Just a bit of a year ago, Chris and I returned home from a wonderful trip to Ireland (which I never finished recapping ... ). At the time of the trip, Ryan was almost eight months old, and, being the milk fiend that he was, still nursed almost every two hours. He ate some solid food, but since I have as much sap as a maple tree, I wasn't pushing the solid food because somehow Mum-mums and Cheerios meant that he wasn't my baby anymore. It was quite the change in attitude from the first three months of his life when I didn't know if I could keep breastfeeding. Ryan also only occasionally took a bottle and didn't like formula. I think I tried three kinds in that frantic last month before we left. You would think that I would have practiced more, but do you know how easy it is to exclusively nurse (once you have it down) compared to all of the prep and cleaning that comes with bottle feeding?? (just my experience from being a full-time nanny a bottle fed baby). On top of this formula refusing, kind of solid-eating, lukewarm to bottle catastrophe was the fact that I didn't even know how much milk Ryan drank a day. All of this summed up to a recipe for a wife who tells her husband on the hour, every hour that, "Should we really go?!" when most of our trip was being generously gifted to us.
1. The one time he drank a bottle of formula and got my hopes up about the prospect of a backup plan 2. Not happy campers
We were going to be apart from Ryan for twelve days. I was estimating that I needed twenty ounces a day so I needed at least 240 ounces of breast milk by the time I left to take Ryan to San Diego to stay with Chris' parents (you're welcome for that tough math calculation). I had about forty ounces or so already back in San Diego from when we were out there visiting. Too bad I had only allowed myself a month to create the remaining of such a must-have stash.
The month of August was basically me, myself, and my pump. I do not know how mothers who exclusively pump do it! I would wake up early to pump, pump after every time Ryan ate, which was often, pump right after Ryan went to bed and again before I went to bed. I drank water like a fish, ate enough lactation cookies to feed a month of La Leche League meetings, and sipped Mother's Milk Tea like I was from across the pond. Somehow, my pile of Lansinoh freezer bags finally reached 200+ ounces.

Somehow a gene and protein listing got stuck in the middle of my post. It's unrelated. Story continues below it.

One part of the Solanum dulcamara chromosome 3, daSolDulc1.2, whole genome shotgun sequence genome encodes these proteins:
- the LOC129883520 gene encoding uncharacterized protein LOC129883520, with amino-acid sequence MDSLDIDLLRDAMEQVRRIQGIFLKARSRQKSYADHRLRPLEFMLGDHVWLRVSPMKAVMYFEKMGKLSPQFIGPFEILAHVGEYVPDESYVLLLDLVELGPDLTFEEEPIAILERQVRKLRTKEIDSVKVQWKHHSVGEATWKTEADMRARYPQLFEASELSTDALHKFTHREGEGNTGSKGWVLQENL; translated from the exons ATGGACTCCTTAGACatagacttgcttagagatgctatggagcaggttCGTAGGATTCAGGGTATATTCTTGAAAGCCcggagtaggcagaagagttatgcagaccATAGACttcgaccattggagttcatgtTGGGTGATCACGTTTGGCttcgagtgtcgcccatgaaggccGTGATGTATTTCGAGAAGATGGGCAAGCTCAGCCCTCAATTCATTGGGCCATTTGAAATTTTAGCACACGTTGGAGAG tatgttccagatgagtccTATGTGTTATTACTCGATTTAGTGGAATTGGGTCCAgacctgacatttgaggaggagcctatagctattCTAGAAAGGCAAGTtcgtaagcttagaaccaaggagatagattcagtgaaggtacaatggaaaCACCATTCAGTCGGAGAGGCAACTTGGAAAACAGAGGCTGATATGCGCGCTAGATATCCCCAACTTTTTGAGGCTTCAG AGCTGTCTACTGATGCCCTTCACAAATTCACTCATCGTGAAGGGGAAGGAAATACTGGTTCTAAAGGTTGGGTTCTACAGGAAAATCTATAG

Now the question was ... how do I get it to San Diego?
After my initial research, I planned on shipping it with dry ice which seems to have worked for several people according to the internets. Then I realized that that would cost quite a bundle and that I already had a plane ticket for myself and my own bundle of joy. Can a mom check a bag of frozen milk? I looked more into that option and found out that yes, we can do it! That became my plan for about the time of one pumping session during which I spent imagining my beyond precious luggage getting lost. Can a mom carry on a cooler of frozen breast milk when they are so strict about carry on contents?
Yes. Yes, she can. Here is how I did it:
1. I bought a cooler that was small enough to count as a carry-on and easy to tote around for a day, but large enough to contain the frozen milk. I used a 16 quart cooler with a padded strap except surprise, surprise mine wasn't camouflage. I made sure to have my contact info in the cooler pocket and tied a ribbon on the strap so I could easily identify it in case it was lost.
2. I printed out the Traveling With Formula, Breast Milk and Juice, page from the TSA website. It clearly states that frozen breast milk is not only permitted, but also allowed to be larger in amount than the normal three ounce guideline. I made sure to have the paper within reach when we went through security in case the TSA worker was unfamiliar with the policy.
3. By the time I flew, I had about 230 ounces of frozen breast milk with me which was almost forty bags of six ounces each. I didn't have much room for freezer packs, but I stuffed a few in there where I could on the top. I waited to pack the cooler until right before we had to leave so it stayed in the freezer for as long as possible.
Liquid GOLD. My frozen assets.
4. Declare the breast milk right away once you reach the security belt. The TSA man just opened the cooler to see what was in it, swabbed it down to test it for anything of warning and then also swabbed down our Ergo that Ryan was in and tested that. It was all very quick!
5. Relax and travel!
After almost a four hour bus ride, two hour wait in the airport, four hour plane ride from Chicago to San Diego and then about an hour more until we arrived at the freezer at my in-laws, the breast milk made it to its destination! Since the frozen bags cooled one another very well throughout the day of travel that most of the cooler was still frozen. Only the top few bags had started to turn a little bit slushy. Success! And I am happy to say that the Ryan drank his last six ounces on the plane ride back with his Oma to be reunited with us!
Leaving Ryan and then pumping throughout the trip will be a story for another day.
So if you are a mom on a business trip or just a trip without your baby and are pained to have to throw away all that breast milk, just fly home with it!